Private respondent moved for a reconsideration insofar as his prayer for reinstatement and backwages was not granted. His motion was denied, but, on appeal to the NLRC, he won. In its decision dated March 25, 1992, 6 the NLRC held that since private respondent "did not abandon his work and . . . was not afforded due proce
Petitioner in turn moved for a reconsideration but its motion was denied on June 5, 1992 for lack of merit. 7 Hence, this petition. F.R.F. Enterprises, Inc. contends that the NLRC gravely abused its discretion in giving judgment for private respondent because the evidence shows that he had abandoned his job.
We find the petition to be without merit.
Abandonment means the deliberate, unjustified refusal of the employee to resume his employment. 8 The burden of proof is on the employer to show "a clear and deliberate intent" on the part of the employee to discontinue employment without any intention of returning. Mere absence is not sufficient. 9
In this case, petitioner claims that private respondent was told not to work only on March 17, 1990, as penalty for disobeying an order to him, but private respondent instead did not report for work anymore after that date. The letter he wrote four days later, in which private respondent demanded payment of separation pay, is cited as proof of his decision not to work anymore. What petitioner does not say, however, is that its Operations Manager, Victor Eugenio, was apparently incensed by what he thought was private respondent's disobedience, as a result of which the two had an altercation with private respondent calling petitioner a "dictator." The epithet, as private respondent explained in his letter, referred to Eugenio's refusal in the past to let private respondent explain why it was not possible for him to clean the tank truck before leaving Limay, Bataan.
Given this background of the incident, it is clear that Eugenio did not only suspend private respondent for one day but actually dismissed him. Indeed that private respondent understood Eugenio's order to be not to report for work anymore is clear from private respondent's letter which makes references to the "verbal termination of my employment" and "your unjust, baseless and illegal termination of my employment." Private respondent's demand for separation pay was an acknowledgment by him that because of the strain in his relation with his employer, reinstatement was no longer feasible.
On the other hand, the refusal of Eugenio to accept private respondent's letter, coupled with petitioner's application for clearance from the Department of Labor to terminate the employment of private respondent, indicates quite clearly petitioner's intention to dismiss private respondent. Petitioner's claim that it applied for a clearance only after private respondent had failed to report for work is a mere pretext. What stands out is that petitioner refused to receive private respondent's letter and did not give him notice that it considered him to have abandoned his work before it sought the clearance to terminate private respondent's services.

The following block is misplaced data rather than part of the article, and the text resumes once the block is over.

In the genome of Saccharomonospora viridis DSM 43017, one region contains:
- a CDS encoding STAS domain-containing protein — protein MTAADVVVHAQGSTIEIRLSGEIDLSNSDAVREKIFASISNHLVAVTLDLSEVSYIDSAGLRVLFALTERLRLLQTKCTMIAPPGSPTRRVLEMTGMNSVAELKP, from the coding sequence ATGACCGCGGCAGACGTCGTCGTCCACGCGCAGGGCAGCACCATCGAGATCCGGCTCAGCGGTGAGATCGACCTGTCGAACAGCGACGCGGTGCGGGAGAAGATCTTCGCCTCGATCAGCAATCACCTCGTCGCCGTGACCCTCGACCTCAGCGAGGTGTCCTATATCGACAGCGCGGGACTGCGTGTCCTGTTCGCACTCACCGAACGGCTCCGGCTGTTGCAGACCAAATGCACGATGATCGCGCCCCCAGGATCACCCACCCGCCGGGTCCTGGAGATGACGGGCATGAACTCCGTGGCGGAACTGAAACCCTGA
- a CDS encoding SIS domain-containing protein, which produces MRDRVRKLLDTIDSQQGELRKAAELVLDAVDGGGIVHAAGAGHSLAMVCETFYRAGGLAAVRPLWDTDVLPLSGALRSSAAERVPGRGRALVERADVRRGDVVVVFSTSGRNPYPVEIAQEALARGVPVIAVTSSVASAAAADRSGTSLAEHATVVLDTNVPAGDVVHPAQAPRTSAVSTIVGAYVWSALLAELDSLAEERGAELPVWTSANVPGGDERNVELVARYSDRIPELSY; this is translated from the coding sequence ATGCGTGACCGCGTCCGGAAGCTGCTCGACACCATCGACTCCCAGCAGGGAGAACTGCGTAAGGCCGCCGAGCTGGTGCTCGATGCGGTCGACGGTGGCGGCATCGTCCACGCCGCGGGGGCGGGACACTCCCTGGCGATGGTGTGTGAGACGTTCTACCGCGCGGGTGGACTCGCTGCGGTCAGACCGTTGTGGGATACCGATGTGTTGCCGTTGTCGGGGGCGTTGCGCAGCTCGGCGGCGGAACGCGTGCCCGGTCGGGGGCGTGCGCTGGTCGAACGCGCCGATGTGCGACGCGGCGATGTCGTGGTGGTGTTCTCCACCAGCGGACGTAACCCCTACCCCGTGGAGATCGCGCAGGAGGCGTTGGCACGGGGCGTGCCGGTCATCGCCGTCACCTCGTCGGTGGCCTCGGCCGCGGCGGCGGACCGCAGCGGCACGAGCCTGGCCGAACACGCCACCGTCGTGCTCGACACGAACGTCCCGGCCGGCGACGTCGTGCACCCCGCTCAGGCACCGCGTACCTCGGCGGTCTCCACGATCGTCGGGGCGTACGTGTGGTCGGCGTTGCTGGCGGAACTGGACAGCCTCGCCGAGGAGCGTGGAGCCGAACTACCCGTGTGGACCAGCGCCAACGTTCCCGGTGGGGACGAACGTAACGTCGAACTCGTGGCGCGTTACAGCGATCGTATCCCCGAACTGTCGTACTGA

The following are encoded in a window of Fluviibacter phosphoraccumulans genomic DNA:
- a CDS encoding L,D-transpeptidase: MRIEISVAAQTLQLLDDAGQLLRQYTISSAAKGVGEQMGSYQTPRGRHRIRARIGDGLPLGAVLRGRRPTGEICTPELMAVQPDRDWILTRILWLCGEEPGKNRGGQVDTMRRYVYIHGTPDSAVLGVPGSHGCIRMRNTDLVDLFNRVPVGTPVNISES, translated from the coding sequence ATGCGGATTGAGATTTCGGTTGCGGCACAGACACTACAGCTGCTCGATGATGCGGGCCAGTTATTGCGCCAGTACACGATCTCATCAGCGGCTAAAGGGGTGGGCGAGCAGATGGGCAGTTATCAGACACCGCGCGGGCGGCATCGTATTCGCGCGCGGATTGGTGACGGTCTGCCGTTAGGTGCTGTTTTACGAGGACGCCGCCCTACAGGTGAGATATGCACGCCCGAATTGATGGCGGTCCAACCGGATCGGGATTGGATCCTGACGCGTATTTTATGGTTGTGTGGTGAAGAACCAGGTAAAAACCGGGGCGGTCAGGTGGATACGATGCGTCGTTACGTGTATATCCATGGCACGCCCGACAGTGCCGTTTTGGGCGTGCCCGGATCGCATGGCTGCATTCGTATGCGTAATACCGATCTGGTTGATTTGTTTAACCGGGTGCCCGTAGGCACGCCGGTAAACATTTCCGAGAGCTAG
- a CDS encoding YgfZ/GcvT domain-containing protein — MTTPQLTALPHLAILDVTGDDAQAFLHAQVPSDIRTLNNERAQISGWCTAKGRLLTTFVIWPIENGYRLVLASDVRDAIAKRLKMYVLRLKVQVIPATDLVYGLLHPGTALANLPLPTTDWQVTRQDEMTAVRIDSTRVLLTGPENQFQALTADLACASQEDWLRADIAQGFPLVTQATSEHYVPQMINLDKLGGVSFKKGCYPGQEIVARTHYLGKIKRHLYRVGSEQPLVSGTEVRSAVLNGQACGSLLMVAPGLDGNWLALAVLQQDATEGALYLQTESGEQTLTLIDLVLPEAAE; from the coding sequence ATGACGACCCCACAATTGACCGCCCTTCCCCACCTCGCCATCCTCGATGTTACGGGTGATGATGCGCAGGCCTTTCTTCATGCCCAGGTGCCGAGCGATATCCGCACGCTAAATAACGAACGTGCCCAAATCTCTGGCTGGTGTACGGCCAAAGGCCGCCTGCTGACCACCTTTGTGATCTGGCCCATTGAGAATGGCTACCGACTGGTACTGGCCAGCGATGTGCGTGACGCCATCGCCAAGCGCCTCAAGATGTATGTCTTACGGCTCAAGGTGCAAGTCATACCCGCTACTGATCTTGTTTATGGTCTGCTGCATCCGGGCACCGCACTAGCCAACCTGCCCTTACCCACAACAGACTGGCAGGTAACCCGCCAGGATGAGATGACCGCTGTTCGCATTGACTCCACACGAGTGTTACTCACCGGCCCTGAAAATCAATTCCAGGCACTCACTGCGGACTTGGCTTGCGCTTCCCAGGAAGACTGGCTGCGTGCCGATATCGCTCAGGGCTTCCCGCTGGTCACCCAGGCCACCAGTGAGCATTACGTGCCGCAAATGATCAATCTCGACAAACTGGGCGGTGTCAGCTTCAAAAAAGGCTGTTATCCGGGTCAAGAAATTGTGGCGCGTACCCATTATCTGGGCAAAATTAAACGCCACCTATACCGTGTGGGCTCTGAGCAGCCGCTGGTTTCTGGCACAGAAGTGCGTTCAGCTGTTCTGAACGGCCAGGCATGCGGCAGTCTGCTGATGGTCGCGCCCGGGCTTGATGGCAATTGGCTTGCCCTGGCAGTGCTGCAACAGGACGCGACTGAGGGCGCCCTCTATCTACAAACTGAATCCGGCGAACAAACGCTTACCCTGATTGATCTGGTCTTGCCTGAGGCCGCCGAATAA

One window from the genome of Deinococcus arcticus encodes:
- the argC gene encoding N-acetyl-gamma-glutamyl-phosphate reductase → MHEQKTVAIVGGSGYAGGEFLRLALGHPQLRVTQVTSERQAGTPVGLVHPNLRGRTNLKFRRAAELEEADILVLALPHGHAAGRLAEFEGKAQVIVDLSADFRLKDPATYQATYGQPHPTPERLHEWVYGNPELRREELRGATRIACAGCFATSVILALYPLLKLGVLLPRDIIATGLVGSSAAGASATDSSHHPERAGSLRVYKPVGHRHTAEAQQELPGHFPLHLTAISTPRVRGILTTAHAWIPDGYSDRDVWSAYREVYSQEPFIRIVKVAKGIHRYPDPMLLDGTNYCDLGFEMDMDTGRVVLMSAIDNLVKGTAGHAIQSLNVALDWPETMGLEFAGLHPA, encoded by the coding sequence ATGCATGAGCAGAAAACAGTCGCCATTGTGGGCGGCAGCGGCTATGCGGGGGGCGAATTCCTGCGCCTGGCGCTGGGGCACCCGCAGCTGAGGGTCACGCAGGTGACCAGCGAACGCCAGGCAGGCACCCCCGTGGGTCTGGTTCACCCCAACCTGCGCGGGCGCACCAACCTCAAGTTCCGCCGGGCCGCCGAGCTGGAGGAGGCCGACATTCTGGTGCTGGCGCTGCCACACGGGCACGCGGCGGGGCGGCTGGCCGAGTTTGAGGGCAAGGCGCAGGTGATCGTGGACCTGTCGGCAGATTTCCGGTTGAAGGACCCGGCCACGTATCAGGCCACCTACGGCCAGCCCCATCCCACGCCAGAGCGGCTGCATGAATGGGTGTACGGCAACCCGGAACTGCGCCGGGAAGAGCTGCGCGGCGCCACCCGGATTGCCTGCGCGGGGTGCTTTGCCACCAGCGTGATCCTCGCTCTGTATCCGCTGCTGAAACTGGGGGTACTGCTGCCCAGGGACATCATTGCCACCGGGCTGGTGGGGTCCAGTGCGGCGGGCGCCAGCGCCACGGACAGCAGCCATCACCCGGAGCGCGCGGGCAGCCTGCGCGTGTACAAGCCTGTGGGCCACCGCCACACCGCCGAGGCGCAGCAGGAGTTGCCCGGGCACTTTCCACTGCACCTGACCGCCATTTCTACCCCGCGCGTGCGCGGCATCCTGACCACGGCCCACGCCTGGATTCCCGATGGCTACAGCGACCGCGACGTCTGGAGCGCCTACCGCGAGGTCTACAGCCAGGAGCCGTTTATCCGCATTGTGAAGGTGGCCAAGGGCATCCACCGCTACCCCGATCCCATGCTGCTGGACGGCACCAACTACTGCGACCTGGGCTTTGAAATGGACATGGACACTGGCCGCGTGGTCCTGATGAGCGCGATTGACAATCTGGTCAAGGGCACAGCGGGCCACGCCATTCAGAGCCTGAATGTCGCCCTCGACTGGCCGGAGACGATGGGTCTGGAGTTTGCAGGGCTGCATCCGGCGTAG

An employee who loses no time in protesting his lay off cannot by any reasoning be said to have abandoned his work. 10 In this case the circumstances, starting from the sending of the letter of protest of private respondent and petitioner's refusal to accept it to the filing by petitioner of an application for authority to terminate the services of private respondent, belie petitioner's claim that private respondent had abandoned his work. Considering the hard times in which we are, it is unlikely that private respondent, who is the sole breadwinner of a family with six children, would simply leave his work, unless it was to transfer to a better-paying job. 11 There is no evidence that such was the case.
Not only was private respondent's dismissal without cause. It was, in addition, made without notice and hearing in violation of Rule XIV, §2 of the Rules Implementing the Labor Code which provides that -
An employer who seeks to dismiss a worker shall furnish him a written notice stating the particular acts or omission constituting the grounds for dismissal. In cases of abandonment of work, the notice shall be served at the worker's last known address.
Art. 279 of the Labor Code provides that an employee who is unjustly dismissed from work shall be entitled to reinstatement without loss of seniority rights and other privileges and to full backwages. As explained in the case of Torillo v. Leogardo: 12
Backwages and reinstatement are two reliefs given to an illegally dismissed employee. They are separate and distinct from each other. However, in the event that reinstatement is no longer possible, separation pay is awarded to the employee. Thus, the award of separation pay is in lieu of reinstatement and not of backwages. In other words, an illegally dismissed employee is entitled to (1) either reinstatement, if viable; or separation pay if reinstatement is no longer viable and (2) backwages.
In this case, the NLRC cited the strained relationship between petitioner, particularly its Operations Manager Victor Eugenio, and private respondent as basis for increasing the rate of separation pay awarded to private respondent in lieu of reinstatement, from